I feel like people use the word “balance” a lot to talk about living a good life. Being a “well-balanced” person. Having a balanced schedule, eating a balanced diet, balancing academics with extracurriculars and a social life– in short, the kind of balance I would not use to describe my first semester at Oberlin.
I’ve spent most of my life thinking of mornings as the enemy. My mother is a morning person to a fault, but her enthusiasm for rising before the sun never quite got to me. My attendance record was atrocious in high school, but only for my first class of the day; I stuck with the principles of “better late than never” and “there’s always tomorrow” until I graduated, and it still spilled over a little bit into my first semester of college.
First semester, I tried to convince myself that sleeping was just like dieting– you tell yourself that you don’t need something, and it becomes true. Surprisingly enough, that does not apply to the natural human process of sleep as much as it does with added sugars. I justified this by saying that I was busy (27 credits!), and sleep just did not take the cake on my list of priorities when I had to practice and do homework. I would go to bed between the hours of midnight and three in the morning, and wake up just in time to bolt to my first class, which started at 9:30am, 10:00am, or 11:00am, depending on the day.
Flash forward to November and I started considering my course schedule for second semester, as people often do before course registration. I found an English class called The Poet’s Bible, and was completely starstruck after reading the description– I knew I had to take this course. I kept looking through the catalog to find courses that could be alternatives if the single section of The Poet’s Bible filled up before my registration slot opened, but the more I looked at other classes, the stronger I felt about taking The Poet’s Bible. In my head and from the not even 75-word description, the class was perfect. The only problem was, it met at 9:00am.
No, I was not balanced first semester. I did not have a great track record for my 9:30am class that met twice a week, and I often substituted coffee for real meals, but I decided to overlook the semi-unfortunate past to embrace the wonderful opportunity that took the form of this English class.
My mother was concerned that a class this early in the morning was a bad idea, and thought I should figure out an alternative that meets later in the day before going to the class and getting my hopes up about taking it. My own mother didn’t believe in me, but truly, I probably wouldn’t have either. I went into college so excited that I would never have to wake up as early as I did in high school, because I got to pick my own schedule, so by all accounts my taking this class was not a good idea.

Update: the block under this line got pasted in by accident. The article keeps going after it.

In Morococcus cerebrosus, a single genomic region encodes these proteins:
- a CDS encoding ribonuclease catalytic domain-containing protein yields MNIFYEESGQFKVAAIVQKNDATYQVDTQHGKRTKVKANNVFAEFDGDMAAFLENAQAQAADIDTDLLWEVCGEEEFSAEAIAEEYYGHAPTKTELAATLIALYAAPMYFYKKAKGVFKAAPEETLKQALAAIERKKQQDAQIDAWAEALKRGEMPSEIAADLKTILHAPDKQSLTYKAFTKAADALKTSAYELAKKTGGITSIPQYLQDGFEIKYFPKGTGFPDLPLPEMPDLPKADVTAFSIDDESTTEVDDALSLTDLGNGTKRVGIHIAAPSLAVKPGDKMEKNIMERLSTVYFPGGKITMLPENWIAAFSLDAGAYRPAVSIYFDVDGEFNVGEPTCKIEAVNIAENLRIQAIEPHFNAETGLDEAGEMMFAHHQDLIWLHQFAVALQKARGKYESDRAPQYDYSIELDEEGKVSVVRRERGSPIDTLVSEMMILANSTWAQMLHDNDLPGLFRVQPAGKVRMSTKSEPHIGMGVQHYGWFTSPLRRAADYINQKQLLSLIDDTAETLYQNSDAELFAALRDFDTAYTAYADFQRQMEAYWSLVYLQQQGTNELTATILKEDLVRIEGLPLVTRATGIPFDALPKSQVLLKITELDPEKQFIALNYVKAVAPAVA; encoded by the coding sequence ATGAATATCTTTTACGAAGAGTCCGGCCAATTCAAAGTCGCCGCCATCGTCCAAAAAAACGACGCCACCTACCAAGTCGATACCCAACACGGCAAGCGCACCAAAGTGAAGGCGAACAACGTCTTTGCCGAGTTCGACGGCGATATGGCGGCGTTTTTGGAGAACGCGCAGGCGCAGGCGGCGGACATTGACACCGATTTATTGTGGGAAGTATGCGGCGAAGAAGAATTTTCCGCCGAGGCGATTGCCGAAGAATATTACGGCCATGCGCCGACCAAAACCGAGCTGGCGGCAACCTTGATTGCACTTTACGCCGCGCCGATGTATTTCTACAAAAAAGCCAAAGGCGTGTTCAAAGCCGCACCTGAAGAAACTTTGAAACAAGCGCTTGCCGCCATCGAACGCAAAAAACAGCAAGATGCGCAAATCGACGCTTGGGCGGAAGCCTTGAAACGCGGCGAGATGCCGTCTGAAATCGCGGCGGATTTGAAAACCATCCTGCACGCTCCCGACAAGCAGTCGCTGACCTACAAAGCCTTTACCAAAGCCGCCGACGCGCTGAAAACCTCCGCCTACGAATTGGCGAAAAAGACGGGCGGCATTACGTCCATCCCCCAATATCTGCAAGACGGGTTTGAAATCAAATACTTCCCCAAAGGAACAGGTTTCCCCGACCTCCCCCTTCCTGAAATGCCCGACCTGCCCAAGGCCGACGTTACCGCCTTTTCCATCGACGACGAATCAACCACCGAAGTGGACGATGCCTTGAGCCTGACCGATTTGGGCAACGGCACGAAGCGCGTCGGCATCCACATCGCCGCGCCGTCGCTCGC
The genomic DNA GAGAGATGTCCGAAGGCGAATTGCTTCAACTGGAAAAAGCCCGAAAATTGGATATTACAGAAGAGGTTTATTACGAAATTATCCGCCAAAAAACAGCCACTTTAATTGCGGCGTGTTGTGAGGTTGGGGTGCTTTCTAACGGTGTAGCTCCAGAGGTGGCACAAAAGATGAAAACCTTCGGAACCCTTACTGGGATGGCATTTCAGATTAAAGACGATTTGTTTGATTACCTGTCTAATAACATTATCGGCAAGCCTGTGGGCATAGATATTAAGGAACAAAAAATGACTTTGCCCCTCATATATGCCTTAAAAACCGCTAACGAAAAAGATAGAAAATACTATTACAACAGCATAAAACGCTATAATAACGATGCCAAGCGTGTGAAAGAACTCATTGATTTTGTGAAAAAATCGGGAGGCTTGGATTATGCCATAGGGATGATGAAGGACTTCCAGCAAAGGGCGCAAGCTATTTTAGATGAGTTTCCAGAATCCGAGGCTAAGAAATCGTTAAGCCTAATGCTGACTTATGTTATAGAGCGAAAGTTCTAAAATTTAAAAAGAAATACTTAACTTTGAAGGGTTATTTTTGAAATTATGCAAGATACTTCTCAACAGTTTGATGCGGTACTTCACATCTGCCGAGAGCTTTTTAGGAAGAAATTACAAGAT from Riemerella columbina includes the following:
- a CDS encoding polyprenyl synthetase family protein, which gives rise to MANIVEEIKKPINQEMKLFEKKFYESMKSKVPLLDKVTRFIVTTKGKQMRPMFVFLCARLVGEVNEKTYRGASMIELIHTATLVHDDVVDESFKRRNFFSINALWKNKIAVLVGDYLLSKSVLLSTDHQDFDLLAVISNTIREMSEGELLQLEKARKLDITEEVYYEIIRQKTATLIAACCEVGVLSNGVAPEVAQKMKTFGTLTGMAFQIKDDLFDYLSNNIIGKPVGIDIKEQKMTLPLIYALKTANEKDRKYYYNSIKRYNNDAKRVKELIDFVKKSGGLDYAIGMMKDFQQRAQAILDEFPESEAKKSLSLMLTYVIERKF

However, I am not a fan of quitting any more than I thought I was not a fan of mornings, so I made the resolution that I would become a morning person in order to make my dream schedule happen. I could have very easily said “Yeah, that sounds like a cool class, but I am unwilling to wake up early enough to go,” but I didn’t, and I am still a bit surprised at that decision. I tried to change one of the fundamental bases of how I live my life for this English class I so desperately wanted to take, and I’m really doing it.
I’ve wanted to take this class for months, and now I’m getting a sufficient amount of sleep so I can focus at 9:00am three days a week. Since the semester started, I’ve started waking up around 7:30 or 8:00 in the morning to drink my coffee and catch up on my podcasts before going to my morning classes. There are statistics out there about the correlation between productivity and early rising, and although I am horribly unprepared to cite specific numbers, I feel like I have so much more time to do things. Becoming a morning person has helped me manage my time better, and now it’s easier to focus on whatever work I have to do when it truly feels like there are more hours in the day. That, or perhaps it’s just early in the semester and I’m overly optimistic. Regardless, I’m going to try and keep this feeling going for as long as possible.
I never would have thought that I’d like being a morning person; I was set on living the rest of my life without ever seeing the sun rise, unless it was from pulling an all-nighter. I can probably count the number of sunrises I’ve had the pleasure of enjoying on one hand, because the car rides to high school where the mean Midwest winter sky goes from dark grey to light grey don’t actually count.
I like getting up early– at least this semester I do. This is why I came here: to take classes that fascinate me. Classes where the phrase “creatio ex nihilo” comes up in both my European Music in the 19th Century class and The Poet’s Bible. Everything is a circle, and I’m lucky to be reminded of that every day.
So I guess this is what being balanced feels like– with, of course, the exception of having a well-balanced diet; my grandma still reminds me on a regular basis that coffee does not count as a meal, but I digress.